At first glance, it looks like giant ice writing. My plan was to find an aerial view to see the entire code, then decode it. What’s the scoop?
Residents living around Iceland’s Lake Thingvallavatn were recently mystified after waking up and discovering a strange, code-like pattern sketched across the ice-covered lake like some kind of mysterious hieroglyph. The pattern emerges from a split in the ice, but with its sharp right angles, it doesn’t look like a natural split.
Incredible images of an unexplained and somewhat eerie zigzag pattern stretching for more than two kilometers (1.25 miles) on a frozen lake in Iceland has baffled locals, sparking theories on its source ranging from aliens to aquatic monsters.
The bizarre markings on Lake Thingvallavatn in Thingvellir National Park were shared by the park’s Facebook page earlier this month. The post reported that the unexplained pattern had been spotted by a nearby resident – a phenomenon apparently never seen in the area before.
“This ought to be good,” I thought. I was prepared to believe many other rational explanations, but this pattern no way formed by itself.
Where does it originate, human resistance to evidence-based truth? Why is it that some intelligent people, about certain things, will flat out say they don’t care about and don’t want to hear any facts that contradict their existing view?
I love scientific explanations, but I didn’t want to read about nature forming this pattern, because that seemed impossible just looking at it.
Blind certainty, in other people, baffles and sometimes frustrates or even frightens me, so it was a surprise to observe resistance in my own thoughts.
Keeping an open mind is a practice, a kind of meditation on reality. It is my religion, a godly voice told me so during my meditation this morning. Just as all Christians sin, however, all Truthseekians experience temporary fact blindness.
(If you want to understand Truthseekianism, browse my years of posts for my take on it. I’ve been practicing it religiously for over 10 years, which makes me a Truthseekian Priest. Don’t confuse us with “the Truthers”. Splitters!
Back to the ice writing… I cleared out my notions of aliens, hoaxers with heat poles, space-based lasers and experimental ice robots.
Okay, I’m ready to consider that this might be a natural phenomenon. But how?
Scientists say the markings are the result of an incredibly rare phenomenon called ‘finger rafting’, which occurs when two sheets of ice on a body of water push over and under each other alternately, creating what are described as “fingers.” The natural patterns only occur when both sheets of ice are of roughly the same thickness.
My first reaction was still, “Oh come on, no way that this could be ‘finger rafting’ because, look at the pattern!” Resistance. But I really didn’t know what finger rafting was.
In 2007, Yale University professor John Wettlaufer published a study in Physical Review Letters explaining the anomaly.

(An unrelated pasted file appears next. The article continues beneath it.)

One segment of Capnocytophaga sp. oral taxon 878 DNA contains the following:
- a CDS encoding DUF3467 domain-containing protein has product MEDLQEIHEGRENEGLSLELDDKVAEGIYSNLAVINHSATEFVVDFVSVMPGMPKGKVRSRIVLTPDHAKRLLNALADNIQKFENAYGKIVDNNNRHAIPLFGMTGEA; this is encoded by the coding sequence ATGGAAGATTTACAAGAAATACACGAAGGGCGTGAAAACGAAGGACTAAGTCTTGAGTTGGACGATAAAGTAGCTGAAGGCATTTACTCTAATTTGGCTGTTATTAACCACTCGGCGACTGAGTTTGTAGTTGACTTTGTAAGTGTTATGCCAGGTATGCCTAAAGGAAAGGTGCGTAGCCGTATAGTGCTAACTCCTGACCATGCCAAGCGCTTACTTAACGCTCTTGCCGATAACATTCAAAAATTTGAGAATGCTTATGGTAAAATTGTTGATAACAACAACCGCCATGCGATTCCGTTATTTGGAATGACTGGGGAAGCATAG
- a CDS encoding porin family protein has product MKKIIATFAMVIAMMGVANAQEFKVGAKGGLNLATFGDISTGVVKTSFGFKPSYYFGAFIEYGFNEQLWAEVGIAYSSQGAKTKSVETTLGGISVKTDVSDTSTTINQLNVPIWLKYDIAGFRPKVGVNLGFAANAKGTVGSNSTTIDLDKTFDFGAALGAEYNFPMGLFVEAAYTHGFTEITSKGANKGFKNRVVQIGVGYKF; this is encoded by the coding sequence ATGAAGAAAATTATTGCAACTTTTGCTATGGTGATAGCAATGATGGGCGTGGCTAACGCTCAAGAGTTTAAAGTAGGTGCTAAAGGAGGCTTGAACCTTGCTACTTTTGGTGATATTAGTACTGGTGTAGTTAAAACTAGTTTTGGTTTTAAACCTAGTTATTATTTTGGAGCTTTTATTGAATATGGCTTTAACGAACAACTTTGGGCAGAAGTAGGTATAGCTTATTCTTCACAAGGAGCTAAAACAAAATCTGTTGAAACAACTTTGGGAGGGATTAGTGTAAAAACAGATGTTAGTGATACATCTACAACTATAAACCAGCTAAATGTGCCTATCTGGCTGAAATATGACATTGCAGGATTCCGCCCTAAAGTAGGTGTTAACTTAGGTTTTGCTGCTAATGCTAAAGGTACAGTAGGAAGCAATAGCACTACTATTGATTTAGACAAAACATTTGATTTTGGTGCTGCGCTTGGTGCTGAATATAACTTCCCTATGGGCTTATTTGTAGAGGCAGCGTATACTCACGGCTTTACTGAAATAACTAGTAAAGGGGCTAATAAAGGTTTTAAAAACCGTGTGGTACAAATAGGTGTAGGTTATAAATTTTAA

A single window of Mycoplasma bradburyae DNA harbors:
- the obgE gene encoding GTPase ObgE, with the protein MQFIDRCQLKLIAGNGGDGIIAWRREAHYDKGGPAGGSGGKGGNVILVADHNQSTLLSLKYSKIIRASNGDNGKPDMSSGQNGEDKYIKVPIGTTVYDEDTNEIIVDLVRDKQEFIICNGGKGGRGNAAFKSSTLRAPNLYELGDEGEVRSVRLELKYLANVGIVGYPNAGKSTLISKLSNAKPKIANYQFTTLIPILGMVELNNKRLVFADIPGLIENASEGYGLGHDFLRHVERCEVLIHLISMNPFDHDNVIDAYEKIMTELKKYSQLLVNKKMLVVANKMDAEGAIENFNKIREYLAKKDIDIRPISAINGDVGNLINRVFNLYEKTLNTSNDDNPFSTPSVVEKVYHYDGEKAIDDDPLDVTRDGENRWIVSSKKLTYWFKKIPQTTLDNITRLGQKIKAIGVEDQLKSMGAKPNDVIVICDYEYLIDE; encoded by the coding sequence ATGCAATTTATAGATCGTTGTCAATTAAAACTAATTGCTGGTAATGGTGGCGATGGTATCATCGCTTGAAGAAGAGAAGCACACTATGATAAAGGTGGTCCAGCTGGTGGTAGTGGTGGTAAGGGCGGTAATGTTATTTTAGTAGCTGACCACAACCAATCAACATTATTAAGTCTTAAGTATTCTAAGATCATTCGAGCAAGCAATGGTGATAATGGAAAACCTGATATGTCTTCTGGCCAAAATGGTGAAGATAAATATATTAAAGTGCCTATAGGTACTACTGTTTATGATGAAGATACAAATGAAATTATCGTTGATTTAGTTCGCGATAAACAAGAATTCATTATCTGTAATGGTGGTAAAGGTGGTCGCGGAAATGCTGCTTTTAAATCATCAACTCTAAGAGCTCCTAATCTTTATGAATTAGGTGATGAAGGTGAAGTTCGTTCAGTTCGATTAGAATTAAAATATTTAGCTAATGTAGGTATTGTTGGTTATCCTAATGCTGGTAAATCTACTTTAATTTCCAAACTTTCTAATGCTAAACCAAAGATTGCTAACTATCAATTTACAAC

“We show that this striking phenomenon is not a result of some peculiar property of ice but rather a general and robust mechanical phenomenon reproducible in the laboratory with other floating materials,” the study says.
Wettlaufer described the “surprising” pattern as “much like the meshed teeth of a zipper.”
Then I found other examples of finger rafting with a web search and the internal skeptic ducked, whistling and rubbing its neck, back into the closet of doubt. I was pretty close to convinced.
What finally made it clear was that the strip where the two ice rafts overlap are a different color or shade of ice than either of the two sheets alone. After seeing that effect in this other example of finger rafting below, I could then also see it in the photos of the Icelandic lake Thingvallavatn above.
… Finger rafting hasn’t been confirmed as the cause of the strange pattern yet, and the conditions present on the lake aren’t usually conducive to generating this phenomenon, but it’s still the leading theory about what’s going on here, according to Ice News.
Even if finger rafting is the explanation, however, there’s still the question of why this is happening now, when it has never happened on this lake before.
Here it is on a much larger scale. In this photo you can really see where the ice sheets are overlapping, going both under and over each other, creating the fingers.
Prstenasti rafting snimljen iz zraka. I ovdje je slučaj o relativno tankom sloju leda.
The above is from a Croatian web site and Google translate says the caption reads that this is an example of “ring rafting” with relatively thin ice. I’m not sure where this photo is on the earth.
“Ring rafting taken from the air. And here is a case of a relatively thin layer of ice.”
Maybe it says “ring” because that’s close to finger in Croatian.
According to the National Park, Lake Thingvallavatn, Iceland’s biggest lake, has always had solid ice cover. However, due to global warming and the continuous rise in temperature, the ice cover had not been forming as solid as it had for the last 15 years, making it somewhat unstable.
Psychological resistance lesson aside, the finger rafting in Lake Thingvallavatn appears to be one more of many signs from around the globe that things are not business as usual.
The EPA scientists say we have higher temperatures, more droughts, warmer oceans, rising sea levels, wilder weather, more acidic oceans, and shrinking sea ice. On the news we read that the Pope had a conference about biological extinction, the Great Barrier Reef seems to be dying, and Debbie left a shark in the road, but this is just the tip of the melting iceberg.
The earth is changing and things are going to get even stranger soon.